How To Beat Seasonal Affective Disorder This Fall

September 5, 2016  |  
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Source: Shutterstock

Source: Shutterstock

Seasonal affective disorder, or SAD, is a type of depression that around 4 to 6 percent of Americans develop in the winter each year. SAD typically sets on during the changing of the seasons, when the sun begins to set earlier, meaning people get far less of that essential vitamin D. Many people, unfortunately, don’t take SAD as seriously as other forms of depression because they just think, “This will go away in the spring or summer.” But that is still several months spent feeling very depressed and unlike yourself. And just like any other form of depression, SAD can make it very difficult for a person to carry out their daily tasks, and do things that are important for their health, like exercise and socialize. Ironically, one of the reasons SAD sets on in the winter–especially in places with severe winters–is because the weather makes it harder for people to socialize. Nobody wants to tough out the icy streets and windy roads, so they stay indoors. But, like we said, you don’t need to live with SAD. Here is how to beat seasonal affective disorder this fall and winter.

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Shutterstock

Dawn simulators

Isn’t it much better to wake up slowly, peacefully to the rising sun than to the abrupt sound of your alarm? That’s exactly what dawn simulators let you do. Studies have found that waking up under these conditions is much more calming for the brain than waking up to a loud sound.

Image Source: Shutterstock

Image Source: Shutterstock

Light therapy

Light therapy utilizes a special lamp that reproduces the same type of light as the sun. Sitting under one of these lamps for just 30 minutes a day can do wonders for combating SAD.
"aromatherapy oils"

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Aromatherapy

Aromatherapy can treat several ailments, including SAD. Try sitting in a bath with lavender essential oils at night–it’s one of the best scents for elevating mood.
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Shutterstock

Get up earlier

Since the sun is setting earlier, adjust your clock along with it. Getting a couple extra hours of real sun light is very important right now. If the sun is up at 6, get up at 6 am and just go to bed earlier.
Image Source: Shutterstock

Image Source: Shutterstock

And stroll at noon

Noon is when the sun is strongest. So put your scarf and coat on, and go for a walk during your lunch break for authentic vitamin D.
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Shutterstock

Take vitamin D

Since you’re not getting as much of it as you would in the summer months, take a synthetic form of the stuff if you slack on fruits and veggies.
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Shutterstock

Keep social appointments

Start filling up your social calendar early for the fall and winter months. Staying social is an important part of feeling happy, but it can be hard to do in extreme weather conditions.
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Shutterstock

Get a phone call buddy

If you know of somebody else who suffers from seasonal depression, agree to chat on the phone every morning and/or evening. Those can be the toughest times of day for people with SAD because they’re very dark.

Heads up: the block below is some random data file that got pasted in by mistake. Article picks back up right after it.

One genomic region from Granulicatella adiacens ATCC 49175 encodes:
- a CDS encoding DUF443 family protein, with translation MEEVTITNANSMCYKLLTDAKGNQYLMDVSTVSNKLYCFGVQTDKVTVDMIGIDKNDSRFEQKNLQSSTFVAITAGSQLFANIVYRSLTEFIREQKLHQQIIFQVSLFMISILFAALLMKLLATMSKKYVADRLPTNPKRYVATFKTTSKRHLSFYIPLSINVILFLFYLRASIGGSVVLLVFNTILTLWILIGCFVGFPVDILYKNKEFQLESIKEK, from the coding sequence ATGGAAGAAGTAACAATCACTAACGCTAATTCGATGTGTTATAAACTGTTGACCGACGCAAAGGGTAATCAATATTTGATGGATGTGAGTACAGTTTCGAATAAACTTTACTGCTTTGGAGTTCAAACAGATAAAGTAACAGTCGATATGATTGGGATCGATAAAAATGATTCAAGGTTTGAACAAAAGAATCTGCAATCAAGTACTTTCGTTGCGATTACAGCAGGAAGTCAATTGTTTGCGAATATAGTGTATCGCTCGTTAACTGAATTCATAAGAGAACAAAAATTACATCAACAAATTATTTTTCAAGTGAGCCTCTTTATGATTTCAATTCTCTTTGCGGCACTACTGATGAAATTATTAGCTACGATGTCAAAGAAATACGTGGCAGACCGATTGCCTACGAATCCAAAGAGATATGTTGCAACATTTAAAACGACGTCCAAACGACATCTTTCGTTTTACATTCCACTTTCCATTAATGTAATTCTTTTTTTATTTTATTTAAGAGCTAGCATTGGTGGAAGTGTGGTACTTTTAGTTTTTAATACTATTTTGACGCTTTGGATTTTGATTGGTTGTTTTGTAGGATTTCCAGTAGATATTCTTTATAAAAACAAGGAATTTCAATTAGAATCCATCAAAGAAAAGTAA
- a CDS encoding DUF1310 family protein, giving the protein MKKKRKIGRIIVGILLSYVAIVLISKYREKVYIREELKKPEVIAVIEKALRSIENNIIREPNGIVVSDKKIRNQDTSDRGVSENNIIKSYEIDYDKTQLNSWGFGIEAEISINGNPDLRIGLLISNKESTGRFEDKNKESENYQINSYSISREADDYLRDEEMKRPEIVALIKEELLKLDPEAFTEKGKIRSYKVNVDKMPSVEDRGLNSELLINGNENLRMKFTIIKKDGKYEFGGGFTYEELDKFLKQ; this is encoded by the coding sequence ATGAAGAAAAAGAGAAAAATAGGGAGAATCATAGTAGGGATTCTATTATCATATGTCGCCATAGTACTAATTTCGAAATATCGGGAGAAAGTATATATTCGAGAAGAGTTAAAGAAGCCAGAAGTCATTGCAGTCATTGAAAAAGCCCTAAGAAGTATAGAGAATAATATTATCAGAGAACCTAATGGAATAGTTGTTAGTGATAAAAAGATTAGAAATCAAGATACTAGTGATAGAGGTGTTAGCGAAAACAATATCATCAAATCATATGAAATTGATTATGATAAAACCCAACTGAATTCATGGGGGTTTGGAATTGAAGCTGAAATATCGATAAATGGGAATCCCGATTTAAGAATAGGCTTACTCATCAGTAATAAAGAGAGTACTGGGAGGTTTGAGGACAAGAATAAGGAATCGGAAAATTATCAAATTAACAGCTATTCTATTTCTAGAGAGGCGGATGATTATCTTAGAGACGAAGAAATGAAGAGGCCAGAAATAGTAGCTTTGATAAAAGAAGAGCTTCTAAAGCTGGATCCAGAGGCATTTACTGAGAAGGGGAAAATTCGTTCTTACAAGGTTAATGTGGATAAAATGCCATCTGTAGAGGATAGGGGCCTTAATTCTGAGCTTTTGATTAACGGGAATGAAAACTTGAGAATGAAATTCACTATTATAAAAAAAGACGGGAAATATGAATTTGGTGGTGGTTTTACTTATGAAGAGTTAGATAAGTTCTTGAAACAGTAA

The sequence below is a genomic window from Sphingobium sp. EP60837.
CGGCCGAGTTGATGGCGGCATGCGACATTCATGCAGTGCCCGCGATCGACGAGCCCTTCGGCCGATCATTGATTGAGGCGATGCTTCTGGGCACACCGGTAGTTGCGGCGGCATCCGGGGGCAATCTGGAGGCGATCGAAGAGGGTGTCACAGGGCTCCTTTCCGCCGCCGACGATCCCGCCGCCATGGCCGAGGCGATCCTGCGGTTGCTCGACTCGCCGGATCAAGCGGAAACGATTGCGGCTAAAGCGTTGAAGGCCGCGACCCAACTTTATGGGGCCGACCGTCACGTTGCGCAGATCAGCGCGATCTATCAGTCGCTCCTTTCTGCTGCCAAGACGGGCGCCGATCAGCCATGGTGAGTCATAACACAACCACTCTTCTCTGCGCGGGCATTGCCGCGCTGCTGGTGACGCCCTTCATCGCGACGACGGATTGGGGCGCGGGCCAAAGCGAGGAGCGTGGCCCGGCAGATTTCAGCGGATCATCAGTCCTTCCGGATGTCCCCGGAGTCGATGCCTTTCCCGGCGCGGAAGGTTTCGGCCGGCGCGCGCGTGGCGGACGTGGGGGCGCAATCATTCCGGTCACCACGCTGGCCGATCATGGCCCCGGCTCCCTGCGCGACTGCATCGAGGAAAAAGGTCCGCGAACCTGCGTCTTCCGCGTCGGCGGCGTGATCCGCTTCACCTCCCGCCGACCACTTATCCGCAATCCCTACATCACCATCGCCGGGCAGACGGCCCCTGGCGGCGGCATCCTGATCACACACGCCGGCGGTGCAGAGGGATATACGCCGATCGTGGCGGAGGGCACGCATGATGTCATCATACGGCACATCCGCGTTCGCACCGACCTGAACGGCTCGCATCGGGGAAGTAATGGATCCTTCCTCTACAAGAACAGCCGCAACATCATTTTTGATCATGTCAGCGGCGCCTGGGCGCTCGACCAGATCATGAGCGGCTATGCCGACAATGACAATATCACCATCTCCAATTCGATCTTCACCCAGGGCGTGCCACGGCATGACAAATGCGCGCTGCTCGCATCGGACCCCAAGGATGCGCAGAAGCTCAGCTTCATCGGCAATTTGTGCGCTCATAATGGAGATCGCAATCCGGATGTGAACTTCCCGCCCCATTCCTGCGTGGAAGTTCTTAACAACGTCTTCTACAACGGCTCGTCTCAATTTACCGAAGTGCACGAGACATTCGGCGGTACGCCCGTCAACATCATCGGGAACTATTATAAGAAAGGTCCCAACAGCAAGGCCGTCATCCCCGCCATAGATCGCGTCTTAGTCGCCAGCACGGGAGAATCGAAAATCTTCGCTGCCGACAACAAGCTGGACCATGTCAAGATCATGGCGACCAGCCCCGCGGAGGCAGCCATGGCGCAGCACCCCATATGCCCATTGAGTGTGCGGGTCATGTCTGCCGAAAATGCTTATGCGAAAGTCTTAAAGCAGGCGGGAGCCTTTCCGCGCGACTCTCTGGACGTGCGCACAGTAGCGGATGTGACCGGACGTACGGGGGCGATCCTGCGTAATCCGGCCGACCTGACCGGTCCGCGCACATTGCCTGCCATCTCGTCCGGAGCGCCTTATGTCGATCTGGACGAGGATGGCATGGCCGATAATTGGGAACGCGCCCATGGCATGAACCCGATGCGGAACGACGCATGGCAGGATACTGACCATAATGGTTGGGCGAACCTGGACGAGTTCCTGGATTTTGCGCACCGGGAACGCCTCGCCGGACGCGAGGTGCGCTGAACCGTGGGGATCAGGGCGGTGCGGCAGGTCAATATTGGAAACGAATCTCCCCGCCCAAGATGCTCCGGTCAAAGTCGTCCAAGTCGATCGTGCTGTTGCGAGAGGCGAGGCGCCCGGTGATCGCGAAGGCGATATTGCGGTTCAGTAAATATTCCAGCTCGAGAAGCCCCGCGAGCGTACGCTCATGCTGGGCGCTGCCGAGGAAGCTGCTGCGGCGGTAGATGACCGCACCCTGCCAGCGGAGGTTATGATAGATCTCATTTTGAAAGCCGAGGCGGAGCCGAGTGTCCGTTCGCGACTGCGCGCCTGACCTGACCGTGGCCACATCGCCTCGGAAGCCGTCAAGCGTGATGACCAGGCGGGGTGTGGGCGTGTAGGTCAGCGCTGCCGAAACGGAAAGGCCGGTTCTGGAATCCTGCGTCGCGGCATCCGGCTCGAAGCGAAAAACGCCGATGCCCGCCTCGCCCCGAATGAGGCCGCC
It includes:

Image Source: Shutterstock

Image Source: Shutterstock

Keep a regular sleep schedule

This is an important part of fighting any depression. But it can be very hard to keep to a normal sleep schedule in the winter. The darker days make people want to sleep late. But resist the urge to sleep until 1 pm on the weekends–this can lower your mood.
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Image Source: Shutterstock

Plan a vacation

Why not just get out of there like the birds do? Fly to warmer skies. Having a vacation to look forward to and going on said vacation, to a warmer climate, can bust you out of SAD for a while.
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Image Source: Shutterstock

Don’t diet now

You always need carbs to keep your brain functioning properly. If you suffer from SAD, you need all the help you can get in the brain department right now. So this is no time to cut carbs–that will leave you feeling groggy on top of depressed.

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Image Source: Shutterstock

But do exercise!

Don’t get it wrong; you’re still taking care of your fitness. You need your endorphins right now. Consider signing up for group fitness classes, so you get socializing and exercising all in one place.
Image Source: Shutterstock

Image Source: Shutterstock

Play music

The winter months can feel lonely just because the streets become very quiet. Set your radio to play music first thing in the morning, and when you come home in the evening, so you never come home to a silent home.
Image Source: Shutterstock

Image Source: Shutterstock

See a therapist

SAD can be treated in similar ways to regular depression. Seeing a therapist during this time, just to stay ahead of negative thoughts, can be very helpful.
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Shutterstock

Know that it will pass

Simply reminding yourself that seasonal depression is just that, seasonal, can be very helpful. Just knowing that this will pass gives you hope, and inspires you to do the other things on this list.

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